PEOPLE OF MI V JAMES DOMINECKAnnotate this Case
STATE OF MICHIGAN
COURT OF APPEALS
PEOPLE OF THE STATE OF MICHIGAN,
July 24, 1998
LC No. 96-002766-01
Before: Sawyer, P.J., and Bandstra and J. B. Sullivan*, JJ.
Following a jury trial, defendant was convicted of second-degree murder, MCL 750.317;
MSA 25.549. He was sentenced to twenty-five to fifty years in prison. Defendant now appeals as of
right. We affirm.
Defendant’s first argument on appeal is that the trial court clearly erred in denying his motion to
suppress the statement he gave to police. We disagree. Defendant contends that, before he gave his
statement, he made a request for counsel that was ignored. However, the trial court found that
defendant’s request was equivocal, and allowed the statement. After reviewing the record, we
conclude that the trial court’s finding on this issue was not clearly erroneous, and that the statement was
properly admitted. People v Granderson, 212 Mich App 673, 676-678; 538 NW2d 471 (1995).
Defendant’s second argument is that the trial court abused its discretion when it aggravated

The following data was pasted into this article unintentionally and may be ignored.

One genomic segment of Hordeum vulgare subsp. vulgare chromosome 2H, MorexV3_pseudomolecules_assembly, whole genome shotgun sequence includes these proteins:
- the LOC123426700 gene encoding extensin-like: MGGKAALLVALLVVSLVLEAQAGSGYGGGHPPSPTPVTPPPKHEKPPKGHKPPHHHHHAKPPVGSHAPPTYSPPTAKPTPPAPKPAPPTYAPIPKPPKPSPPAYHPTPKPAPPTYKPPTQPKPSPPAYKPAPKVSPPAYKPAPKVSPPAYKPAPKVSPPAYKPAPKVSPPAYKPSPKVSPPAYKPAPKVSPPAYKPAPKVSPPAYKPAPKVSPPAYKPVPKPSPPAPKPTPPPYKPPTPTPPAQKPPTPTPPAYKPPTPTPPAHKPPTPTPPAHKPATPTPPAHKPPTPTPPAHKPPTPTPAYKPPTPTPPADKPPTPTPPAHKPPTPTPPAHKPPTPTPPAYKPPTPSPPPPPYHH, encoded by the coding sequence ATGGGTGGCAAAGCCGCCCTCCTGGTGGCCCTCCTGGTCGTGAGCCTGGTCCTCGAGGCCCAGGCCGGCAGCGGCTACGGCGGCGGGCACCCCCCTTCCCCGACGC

defendant’s sentence because he refused to admit his guilt at sentencing. We disagree. At sentencing,
the trial court focused on defendant’s character and criminal record. The court stated that it was
concerned about the manner in which defendant killed the victim, as well as with his prior criminal
record, and what still appeared to be a substance abuse problem. The trial court was also concerned
with defendant’s lack of remorse. However, it appears that the trial court properly considered this
factor as it related to defendant’s potential for rehabilitation. The trial court did not ask defendant to
admit his guilt nor did it offer him a lesser sentence if he did. After reviewing the trial court's comments
* Former Court of Appeals judge, sitting on the Court of Appeals by assignment.
in context, we conclude that resentencing is not required. See People v Stewart (On Remand), 219
Mich App 38, 44-45; 555 NW2d 715 (1996).
Finally, defendant argues that his sentence is disproportionate. We disagree. A sentence
imposed within the applicable sentencing guidelines’ range is presumed to be proportionate. People v
Kennebrew, 220 Mich App 601, 609; 560 NW2d 354 (1996). Defendant was sentenced to a
minimum of twenty-five years in prison, which is within the sentencing guidelines’ range of eight to
twenty-five years. A sentence within the guidelines’ range can be disproportionate in unusual
circumstances. People v Milbourn, 435 Mich 630, 661; 461 NW2d 1 (1990). Here, however,
defendant has failed to establish that there were any unusual circumstances that would render his
/s/ David H. Sawyer
/s/ Richard A. Bandstra
/s/ Joseph B. Sullivan